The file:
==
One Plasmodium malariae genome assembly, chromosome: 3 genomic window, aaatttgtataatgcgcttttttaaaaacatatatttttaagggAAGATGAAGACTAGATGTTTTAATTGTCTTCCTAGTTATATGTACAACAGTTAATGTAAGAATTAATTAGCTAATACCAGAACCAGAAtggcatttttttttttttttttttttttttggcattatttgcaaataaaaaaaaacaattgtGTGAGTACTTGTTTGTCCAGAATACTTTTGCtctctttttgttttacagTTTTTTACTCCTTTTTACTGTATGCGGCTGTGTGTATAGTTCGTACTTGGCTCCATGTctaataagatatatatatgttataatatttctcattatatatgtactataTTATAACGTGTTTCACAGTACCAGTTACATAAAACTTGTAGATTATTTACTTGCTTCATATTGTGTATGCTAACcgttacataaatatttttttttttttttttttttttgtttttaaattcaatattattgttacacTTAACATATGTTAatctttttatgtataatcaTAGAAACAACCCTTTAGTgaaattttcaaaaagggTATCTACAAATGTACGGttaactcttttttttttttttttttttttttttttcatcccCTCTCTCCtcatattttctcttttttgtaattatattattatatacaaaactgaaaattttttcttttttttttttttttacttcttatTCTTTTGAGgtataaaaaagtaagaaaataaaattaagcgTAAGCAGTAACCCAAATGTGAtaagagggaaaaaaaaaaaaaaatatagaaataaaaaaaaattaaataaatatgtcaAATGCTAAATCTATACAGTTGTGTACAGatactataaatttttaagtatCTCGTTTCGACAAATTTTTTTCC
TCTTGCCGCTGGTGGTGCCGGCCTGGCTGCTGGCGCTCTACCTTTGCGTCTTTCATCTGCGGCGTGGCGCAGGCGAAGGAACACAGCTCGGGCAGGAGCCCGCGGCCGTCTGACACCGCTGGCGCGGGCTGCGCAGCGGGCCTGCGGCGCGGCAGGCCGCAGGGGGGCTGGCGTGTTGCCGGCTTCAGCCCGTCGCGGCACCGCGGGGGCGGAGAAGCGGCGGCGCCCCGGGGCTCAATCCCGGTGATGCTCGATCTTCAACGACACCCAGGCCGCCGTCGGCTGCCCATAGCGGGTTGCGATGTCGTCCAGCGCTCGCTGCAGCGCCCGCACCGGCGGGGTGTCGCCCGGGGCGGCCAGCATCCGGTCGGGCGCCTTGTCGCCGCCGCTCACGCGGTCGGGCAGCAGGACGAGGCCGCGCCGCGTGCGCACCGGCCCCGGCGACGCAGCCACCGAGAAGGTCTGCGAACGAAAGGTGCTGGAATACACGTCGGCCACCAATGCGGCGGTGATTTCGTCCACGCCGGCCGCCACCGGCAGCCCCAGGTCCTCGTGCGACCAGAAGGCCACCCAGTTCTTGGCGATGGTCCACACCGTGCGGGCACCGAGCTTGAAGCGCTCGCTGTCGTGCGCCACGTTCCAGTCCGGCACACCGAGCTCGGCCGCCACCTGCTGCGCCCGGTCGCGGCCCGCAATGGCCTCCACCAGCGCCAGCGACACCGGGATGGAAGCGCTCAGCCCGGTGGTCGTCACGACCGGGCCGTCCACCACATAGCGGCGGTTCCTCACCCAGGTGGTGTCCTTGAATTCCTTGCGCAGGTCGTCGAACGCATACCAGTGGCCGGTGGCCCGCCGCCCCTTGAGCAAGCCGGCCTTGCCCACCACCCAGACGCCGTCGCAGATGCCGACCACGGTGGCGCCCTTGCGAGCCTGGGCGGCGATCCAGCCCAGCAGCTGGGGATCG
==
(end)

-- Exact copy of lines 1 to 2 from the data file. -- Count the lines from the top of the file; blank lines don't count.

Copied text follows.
One Plasmodium malariae genome assembly, chromosome: 3 genomic window, aaatttgtataatgcgcttttttaaaaacatatatttttaagggAAGATGAAGACTAGATGTTTTAATTGTCTTCCTAGTTATATGTACAACAGTTAATGTAAGAATTAATTAGCTAATACCAGAACCAGAAtggcatttttttttttttttttttttttttggcattatttgcaaataaaaaaaaacaattgtGTGAGTACTTGTTTGTCCAGAATACTTTTGCtctctttttgttttacagTTTTTTACTCCTTTTTACTGTATGCGGCTGTGTGTATAGTTCGTACTTGGCTCCATGTctaataagatatatatatgttataatatttctcattatatatgtactataTTATAACGTGTTTCACAGTACCAGTTACATAAAACTTGTAGATTATTTACTTGCTTCATATTGTGTATGCTAACcgttacataaatatttttttttttttttttttttttgtttttaaattcaatattattgttacacTTAACATATGTTAatctttttatgtataatcaTAGAAACAACCCTTTAGTgaaattttcaaaaagggTATCTACAAATGTACGGttaactcttttttttttttttttttttttttttttcatcccCTCTCTCCtcatattttctcttttttgtaattatattattatatacaaaactgaaaattttttcttttttttttttttttacttcttatTCTTTTGAGgtataaaaaagtaagaaaataaaattaagcgTAAGCAGTAACCCAAATGTGAtaagagggaaaaaaaaaaaaaaatatagaaataaaaaaaaattaaataaatatgtcaAATGCTAAATCTATACAGTTGTGTACAGatactataaatttttaagtatCTCGTTTCGACAAATTTTTTTCC
TCTTGCCGCTGGTGGTGCCGGCCTGGCTGCTGGCGCTCTACCTTTGCGTCTTTCATCTGCGGCGTGGCGCAGGCGAAGGAACACAGCTCGGGCAGGAGCCCGCGGCCGTCTGACACCGCTGGCGCGGGCTGCGCAGCGGGCCTGCGGCGCGGCAGGCCGCAGGGGGGCTGGCGTGTTGCCGGCTTCAGCCCGTCGCGGCACCGCGGGGGCGGAGAAGCGGCGGCGCCCCGGGGCTCAATCCCGGTGATGCTCGATCTTCAACGACACCCAGGCCGCCGTCGGCTGCCCATAGCGGGTTGCGATGTCGTCCAGCGCTCGCTGCAGCGCCCGCACCGGCGGGGTGTCGCCCGGGGCGGCCAGCATCCGGTCGGGCGCCTTGTCGCCGCCGCTCACGCGGTCGGGCAGCAGGACGAGGCCGCGCCGCGTGCGCACCGGCCCCGGCGACGCAGCCACCGAGAAGGTCTGCGAACGAAAGGTGCTGGAATACACGTCGGCCACCAATGCGGCGGTGATTTCGTCCACGCCGGCCGCCACCGGCAGCCCCAGGTCCTCGTGCGACCAGAAGGCCACCCAGTTCTTGGCGATGGTCCACACCGTGCGGGCACCGAGCTTGAAGCGCTCGCTGTCGTGCGCCACGTTCCAGTCCGGCACACCGAGCTCGGCCGCCACCTGCTGCGCCCGGTCGCGGCCCGCAATGGCCTCCACCAGCGCCAGCGACACCGGGATGGAAGCGCTCAGCCCGGTGGTCGTCACGACCGGGCCGTCCACCACATAGCGGCGGTTCCTCACCCAGGTGGTGTCCTTGAATTCCTTGCGCAGGTCGTCGAACGCATACCAGTGGCCGGTGGCCCGCCGCCCCTTGAGCAAGCCGGCCTTGCCCACCACCCAGACGCCGTCGCAGATGCCGACCACGGTGGCGCCCTTGCGAGCCTGGGCGGCGATCCAGCCCAGCAGCTGGGGATCG